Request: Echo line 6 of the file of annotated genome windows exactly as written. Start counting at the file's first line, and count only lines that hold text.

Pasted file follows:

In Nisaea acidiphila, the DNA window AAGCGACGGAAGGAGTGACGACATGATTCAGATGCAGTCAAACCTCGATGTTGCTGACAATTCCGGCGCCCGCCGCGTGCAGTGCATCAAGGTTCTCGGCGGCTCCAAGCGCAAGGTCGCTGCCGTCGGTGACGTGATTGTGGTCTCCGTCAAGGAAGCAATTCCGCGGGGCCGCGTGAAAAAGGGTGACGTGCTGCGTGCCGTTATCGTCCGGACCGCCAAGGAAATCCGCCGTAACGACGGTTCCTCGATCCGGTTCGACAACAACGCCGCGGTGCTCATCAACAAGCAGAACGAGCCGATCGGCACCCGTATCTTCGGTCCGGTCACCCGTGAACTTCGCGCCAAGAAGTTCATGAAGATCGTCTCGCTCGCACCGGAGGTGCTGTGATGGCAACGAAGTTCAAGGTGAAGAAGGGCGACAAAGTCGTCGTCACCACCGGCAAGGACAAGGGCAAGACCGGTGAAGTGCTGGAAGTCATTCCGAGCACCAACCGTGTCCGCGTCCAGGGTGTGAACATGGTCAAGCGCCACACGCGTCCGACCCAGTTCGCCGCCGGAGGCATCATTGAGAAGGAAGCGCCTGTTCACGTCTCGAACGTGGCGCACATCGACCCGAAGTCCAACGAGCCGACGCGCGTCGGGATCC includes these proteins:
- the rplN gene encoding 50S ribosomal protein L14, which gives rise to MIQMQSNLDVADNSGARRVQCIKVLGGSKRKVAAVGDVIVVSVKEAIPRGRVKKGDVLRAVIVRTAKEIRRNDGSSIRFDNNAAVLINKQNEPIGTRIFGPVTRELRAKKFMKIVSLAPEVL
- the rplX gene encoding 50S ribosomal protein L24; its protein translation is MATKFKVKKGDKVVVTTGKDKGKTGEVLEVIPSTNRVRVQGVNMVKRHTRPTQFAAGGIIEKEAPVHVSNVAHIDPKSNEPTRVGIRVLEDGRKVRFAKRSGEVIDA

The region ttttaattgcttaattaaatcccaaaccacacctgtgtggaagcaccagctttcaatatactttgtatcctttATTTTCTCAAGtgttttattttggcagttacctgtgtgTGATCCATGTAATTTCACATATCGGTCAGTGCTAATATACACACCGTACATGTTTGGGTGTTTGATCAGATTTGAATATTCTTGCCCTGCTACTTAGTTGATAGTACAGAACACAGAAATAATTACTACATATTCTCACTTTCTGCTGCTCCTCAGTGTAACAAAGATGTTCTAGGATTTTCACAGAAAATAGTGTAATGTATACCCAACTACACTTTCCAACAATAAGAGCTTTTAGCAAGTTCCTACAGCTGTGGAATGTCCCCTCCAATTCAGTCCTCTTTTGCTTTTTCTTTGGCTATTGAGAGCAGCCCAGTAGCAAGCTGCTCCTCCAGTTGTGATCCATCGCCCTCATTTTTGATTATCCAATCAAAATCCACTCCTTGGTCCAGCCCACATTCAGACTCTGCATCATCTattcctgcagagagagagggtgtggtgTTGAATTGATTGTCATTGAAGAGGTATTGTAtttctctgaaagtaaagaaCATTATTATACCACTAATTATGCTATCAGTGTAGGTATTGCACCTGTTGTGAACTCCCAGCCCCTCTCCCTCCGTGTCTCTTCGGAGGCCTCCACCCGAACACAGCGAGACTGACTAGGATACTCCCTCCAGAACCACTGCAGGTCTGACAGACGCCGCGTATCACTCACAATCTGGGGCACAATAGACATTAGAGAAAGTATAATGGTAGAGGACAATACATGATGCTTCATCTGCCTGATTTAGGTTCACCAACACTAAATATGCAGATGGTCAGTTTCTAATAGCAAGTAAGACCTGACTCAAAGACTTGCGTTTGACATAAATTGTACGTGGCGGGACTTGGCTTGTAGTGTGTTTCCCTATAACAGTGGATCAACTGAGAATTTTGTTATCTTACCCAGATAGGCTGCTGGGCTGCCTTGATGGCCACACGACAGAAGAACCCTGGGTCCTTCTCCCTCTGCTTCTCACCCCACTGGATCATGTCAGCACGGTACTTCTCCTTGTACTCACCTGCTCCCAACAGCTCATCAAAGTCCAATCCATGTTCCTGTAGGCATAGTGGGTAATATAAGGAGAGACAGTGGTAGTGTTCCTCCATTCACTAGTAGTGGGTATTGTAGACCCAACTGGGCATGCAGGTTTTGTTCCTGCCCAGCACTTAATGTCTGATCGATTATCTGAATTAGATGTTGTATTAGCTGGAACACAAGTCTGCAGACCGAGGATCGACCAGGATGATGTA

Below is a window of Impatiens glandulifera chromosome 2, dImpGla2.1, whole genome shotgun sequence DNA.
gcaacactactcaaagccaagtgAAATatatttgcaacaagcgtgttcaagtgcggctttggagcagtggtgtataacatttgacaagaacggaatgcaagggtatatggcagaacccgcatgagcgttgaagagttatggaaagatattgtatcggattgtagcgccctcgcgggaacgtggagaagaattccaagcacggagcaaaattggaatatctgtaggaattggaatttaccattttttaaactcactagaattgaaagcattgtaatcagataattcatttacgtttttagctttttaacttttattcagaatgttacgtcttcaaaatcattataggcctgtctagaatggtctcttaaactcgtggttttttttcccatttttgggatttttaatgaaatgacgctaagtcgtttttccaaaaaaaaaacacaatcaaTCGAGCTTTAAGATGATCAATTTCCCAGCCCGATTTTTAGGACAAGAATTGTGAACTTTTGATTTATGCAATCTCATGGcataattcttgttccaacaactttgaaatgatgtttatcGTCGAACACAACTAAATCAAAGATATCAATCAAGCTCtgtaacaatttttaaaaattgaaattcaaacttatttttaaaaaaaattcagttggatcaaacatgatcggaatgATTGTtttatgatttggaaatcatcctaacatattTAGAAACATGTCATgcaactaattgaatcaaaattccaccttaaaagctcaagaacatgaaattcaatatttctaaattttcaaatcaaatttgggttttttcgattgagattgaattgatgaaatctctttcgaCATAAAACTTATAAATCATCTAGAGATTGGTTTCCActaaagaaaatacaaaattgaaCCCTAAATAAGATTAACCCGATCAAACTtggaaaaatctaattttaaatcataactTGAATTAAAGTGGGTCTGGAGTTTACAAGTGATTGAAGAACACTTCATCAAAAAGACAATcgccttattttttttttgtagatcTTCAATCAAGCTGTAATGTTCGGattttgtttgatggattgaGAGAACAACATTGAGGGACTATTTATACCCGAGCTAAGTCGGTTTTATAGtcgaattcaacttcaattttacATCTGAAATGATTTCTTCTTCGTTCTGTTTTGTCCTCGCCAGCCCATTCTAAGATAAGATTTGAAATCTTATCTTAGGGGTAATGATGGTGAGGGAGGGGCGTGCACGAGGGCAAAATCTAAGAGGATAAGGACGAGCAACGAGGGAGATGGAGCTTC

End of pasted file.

gcaacactactcaaagccaagtgAAATatatttgcaacaagcgtgttcaagtgcggctttggagcagtggtgtataacatttgacaagaacggaatgcaagggtatatggcagaacccgcatgagcgttgaagagttatggaaagatattgtatcggattgtagcgccctcgcgggaacgtggagaagaattccaagcacggagcaaaattggaatatctgtaggaattggaatttaccattttttaaactcactagaattgaaagcattgtaatcagataattcatttacgtttttagctttttaacttttattcagaatgttacgtcttcaaaatcattataggcctgtctagaatggtctcttaaactcgtggttttttttcccatttttgggatttttaatgaaatgacgctaagtcgtttttccaaaaaaaaaacacaatcaaTCGAGCTTTAAGATGATCAATTTCCCAGCCCGATTTTTAGGACAAGAATTGTGAACTTTTGATTTATGCAATCTCATGGcataattcttgttccaacaactttgaaatgatgtttatcGTCGAACACAACTAAATCAAAGATATCAATCAAGCTCtgtaacaatttttaaaaattgaaattcaaacttatttttaaaaaaaattcagttggatcaaacatgatcggaatgATTGTtttatgatttggaaatcatcctaacatattTAGAAACATGTCATgcaactaattgaatcaaaattccaccttaaaagctcaagaacatgaaattcaatatttctaaattttcaaatcaaatttgggttttttcgattgagattgaattgatgaaatctctttcgaCATAAAACTTATAAATCATCTAGAGATTGGTTTCCActaaagaaaatacaaaattgaaCCCTAAATAAGATTAACCCGATCAAACTtggaaaaatctaattttaaatcataactTGAATTAAAGTGGGTCTGGAGTTTACAAGTGATTGAAGAACACTTCATCAAAAAGACAATcgccttattttttttttgtagatcTTCAATCAAGCTGTAATGTTCGGattttgtttgatggattgaGAGAACAACATTGAGGGACTATTTATACCCGAGCTAAGTCGGTTTTATAGtcgaattcaacttcaattttacATCTGAAATGATTTCTTCTTCGTTCTGTTTTGTCCTCGCCAGCCCATTCTAAGATAAGATTTGAAATCTTATCTTAGGGGTAATGATGGTGAGGGAGGGGCGTGCACGAGGGCAAAATCTAAGAGGATAAGGACGAGCAACGAGGGAGATGGAGCTTC